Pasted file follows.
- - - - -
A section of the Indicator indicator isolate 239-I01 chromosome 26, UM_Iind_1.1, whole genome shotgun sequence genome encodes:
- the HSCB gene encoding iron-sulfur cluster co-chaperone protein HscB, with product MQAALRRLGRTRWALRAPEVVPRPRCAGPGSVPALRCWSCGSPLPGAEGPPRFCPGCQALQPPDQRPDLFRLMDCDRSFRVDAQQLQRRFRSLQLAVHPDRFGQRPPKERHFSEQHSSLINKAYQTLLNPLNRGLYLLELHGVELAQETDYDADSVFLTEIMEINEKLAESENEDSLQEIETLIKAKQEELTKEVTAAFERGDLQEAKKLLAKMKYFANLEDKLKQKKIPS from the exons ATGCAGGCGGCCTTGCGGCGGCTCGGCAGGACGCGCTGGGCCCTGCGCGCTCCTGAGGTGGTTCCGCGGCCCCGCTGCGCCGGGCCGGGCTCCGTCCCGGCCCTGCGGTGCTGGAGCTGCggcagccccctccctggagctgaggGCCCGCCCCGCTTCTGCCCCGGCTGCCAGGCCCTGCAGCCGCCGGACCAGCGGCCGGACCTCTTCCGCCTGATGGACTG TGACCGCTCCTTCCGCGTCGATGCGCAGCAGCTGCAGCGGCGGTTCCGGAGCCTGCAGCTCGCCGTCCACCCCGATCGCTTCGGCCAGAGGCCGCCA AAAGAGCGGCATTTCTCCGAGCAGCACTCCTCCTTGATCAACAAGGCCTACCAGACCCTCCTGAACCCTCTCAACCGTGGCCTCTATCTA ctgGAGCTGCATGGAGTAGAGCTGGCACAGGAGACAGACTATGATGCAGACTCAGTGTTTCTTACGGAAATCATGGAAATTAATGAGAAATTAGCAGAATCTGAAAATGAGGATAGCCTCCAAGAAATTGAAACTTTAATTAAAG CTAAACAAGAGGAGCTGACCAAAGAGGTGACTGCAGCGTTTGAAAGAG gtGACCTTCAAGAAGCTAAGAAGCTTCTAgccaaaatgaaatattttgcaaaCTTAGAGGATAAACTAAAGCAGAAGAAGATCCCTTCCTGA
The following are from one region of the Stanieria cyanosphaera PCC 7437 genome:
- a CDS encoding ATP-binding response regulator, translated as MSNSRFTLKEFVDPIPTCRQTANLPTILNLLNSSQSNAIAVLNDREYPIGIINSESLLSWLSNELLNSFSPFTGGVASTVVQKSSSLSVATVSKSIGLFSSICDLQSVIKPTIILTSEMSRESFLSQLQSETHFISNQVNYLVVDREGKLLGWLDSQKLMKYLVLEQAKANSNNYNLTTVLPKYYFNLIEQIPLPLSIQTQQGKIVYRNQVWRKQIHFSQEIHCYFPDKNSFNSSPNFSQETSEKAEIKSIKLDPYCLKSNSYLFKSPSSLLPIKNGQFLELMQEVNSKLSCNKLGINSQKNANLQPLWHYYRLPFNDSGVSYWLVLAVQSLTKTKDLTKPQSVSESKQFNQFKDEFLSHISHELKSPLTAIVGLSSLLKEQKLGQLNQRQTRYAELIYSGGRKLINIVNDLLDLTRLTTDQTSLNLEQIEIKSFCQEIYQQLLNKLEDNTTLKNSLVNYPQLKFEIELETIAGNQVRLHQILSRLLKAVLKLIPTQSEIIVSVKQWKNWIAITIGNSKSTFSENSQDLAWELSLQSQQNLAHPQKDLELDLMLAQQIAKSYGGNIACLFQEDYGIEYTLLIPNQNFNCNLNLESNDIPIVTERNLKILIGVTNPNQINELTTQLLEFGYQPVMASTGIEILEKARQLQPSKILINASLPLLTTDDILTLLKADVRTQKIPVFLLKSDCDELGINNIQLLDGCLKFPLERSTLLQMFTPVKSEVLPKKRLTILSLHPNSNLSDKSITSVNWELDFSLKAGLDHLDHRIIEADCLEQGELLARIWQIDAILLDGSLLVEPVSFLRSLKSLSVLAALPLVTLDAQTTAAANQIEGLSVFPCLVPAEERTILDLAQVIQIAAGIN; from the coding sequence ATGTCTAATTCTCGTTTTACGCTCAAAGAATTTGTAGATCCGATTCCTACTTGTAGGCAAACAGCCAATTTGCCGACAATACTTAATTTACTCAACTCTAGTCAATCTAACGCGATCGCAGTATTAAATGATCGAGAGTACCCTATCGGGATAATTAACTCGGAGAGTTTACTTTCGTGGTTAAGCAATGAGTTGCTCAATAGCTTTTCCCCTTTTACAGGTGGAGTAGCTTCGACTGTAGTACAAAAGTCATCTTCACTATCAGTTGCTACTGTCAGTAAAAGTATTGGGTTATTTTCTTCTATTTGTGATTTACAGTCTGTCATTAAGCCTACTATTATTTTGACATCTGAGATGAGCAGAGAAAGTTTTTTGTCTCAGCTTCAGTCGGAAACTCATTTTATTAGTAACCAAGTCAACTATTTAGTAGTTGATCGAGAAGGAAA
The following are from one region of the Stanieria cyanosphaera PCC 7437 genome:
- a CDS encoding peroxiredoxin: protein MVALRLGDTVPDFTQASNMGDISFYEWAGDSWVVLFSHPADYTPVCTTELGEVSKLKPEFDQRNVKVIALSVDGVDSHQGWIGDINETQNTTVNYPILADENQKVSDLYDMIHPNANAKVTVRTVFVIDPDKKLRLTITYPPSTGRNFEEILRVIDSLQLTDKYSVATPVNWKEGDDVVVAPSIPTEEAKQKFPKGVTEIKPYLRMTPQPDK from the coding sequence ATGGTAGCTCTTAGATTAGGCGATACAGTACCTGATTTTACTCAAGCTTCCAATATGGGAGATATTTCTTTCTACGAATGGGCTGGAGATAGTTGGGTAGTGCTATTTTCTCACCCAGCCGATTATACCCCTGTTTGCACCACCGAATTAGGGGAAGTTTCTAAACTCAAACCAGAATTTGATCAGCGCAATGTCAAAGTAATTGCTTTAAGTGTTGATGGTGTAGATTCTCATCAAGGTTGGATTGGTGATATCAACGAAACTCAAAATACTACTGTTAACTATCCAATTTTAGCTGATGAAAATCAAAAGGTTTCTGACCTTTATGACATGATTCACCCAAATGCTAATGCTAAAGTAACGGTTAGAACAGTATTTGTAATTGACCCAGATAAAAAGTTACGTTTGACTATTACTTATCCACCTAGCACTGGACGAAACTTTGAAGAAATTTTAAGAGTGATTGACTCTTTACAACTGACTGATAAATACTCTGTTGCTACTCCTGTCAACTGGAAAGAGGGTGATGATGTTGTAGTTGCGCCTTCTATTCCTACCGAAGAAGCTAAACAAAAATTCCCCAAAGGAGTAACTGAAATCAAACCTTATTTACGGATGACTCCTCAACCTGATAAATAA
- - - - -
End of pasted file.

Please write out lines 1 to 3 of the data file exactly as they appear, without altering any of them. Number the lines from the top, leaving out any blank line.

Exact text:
A section of the Indicator indicator isolate 239-I01 chromosome 26, UM_Iind_1.1, whole genome shotgun sequence genome encodes:
- the HSCB gene encoding iron-sulfur cluster co-chaperone protein HscB, with product MQAALRRLGRTRWALRAPEVVPRPRCAGPGSVPALRCWSCGSPLPGAEGPPRFCPGCQALQPPDQRPDLFRLMDCDRSFRVDAQQLQRRFRSLQLAVHPDRFGQRPPKERHFSEQHSSLINKAYQTLLNPLNRGLYLLELHGVELAQETDYDADSVFLTEIMEINEKLAESENEDSLQEIETLIKAKQEELTKEVTAAFERGDLQEAKKLLAKMKYFANLEDKLKQKKIPS from the exons ATGCAGGCGGCCTTGCGGCGGCTCGGCAGGACGCGCTGGGCCCTGCGCGCTCCTGAGGTGGTTCCGCGGCCCCGCTGCGCCGGGCCGGGCTCCGTCCCGGCCCTGCGGTGCTGGAGCTGCggcagccccctccctggagctgaggGCCCGCCCCGCTTCTGCCCCGGCTGCCAGGCCCTGCAGCCGCCGGACCAGCGGCCGGACCTCTTCCGCCTGATGGACTG TGACCGCTCCTTCCGCGTCGATGCGCAGCAGCTGCAGCGGCGGTTCCGGAGCCTGCAGCTCGCCGTCCACCCCGATCGCTTCGGCCAGAGGCCGCCA AAAGAGCGGCATTTCTCCGAGCAGCACTCCTCCTTGATCAACAAGGCCTACCAGACCCTCCTGAACCCTCTCAACCGTGGCCTCTATCTA ctgGAGCTGCATGGAGTAGAGCTGGCACAGGAGACAGACTATGATGCAGACTCAGTGTTTCTTACGGAAATCATGGAAATTAATGAGAAATTAGCAGAATCTGAAAATGAGGATAGCCTCCAAGAAATTGAAACTTTAATTAAAG CTAAACAAGAGGAGCTGACCAAAGAGGTGACTGCAGCGTTTGAAAGAG gtGACCTTCAAGAAGCTAAGAAGCTTCTAgccaaaatgaaatattttgcaaaCTTAGAGGATAAACTAAAGCAGAAGAAGATCCCTTCCTGA
The following are from one region of the Stanieria cyanosphaera PCC 7437 genome: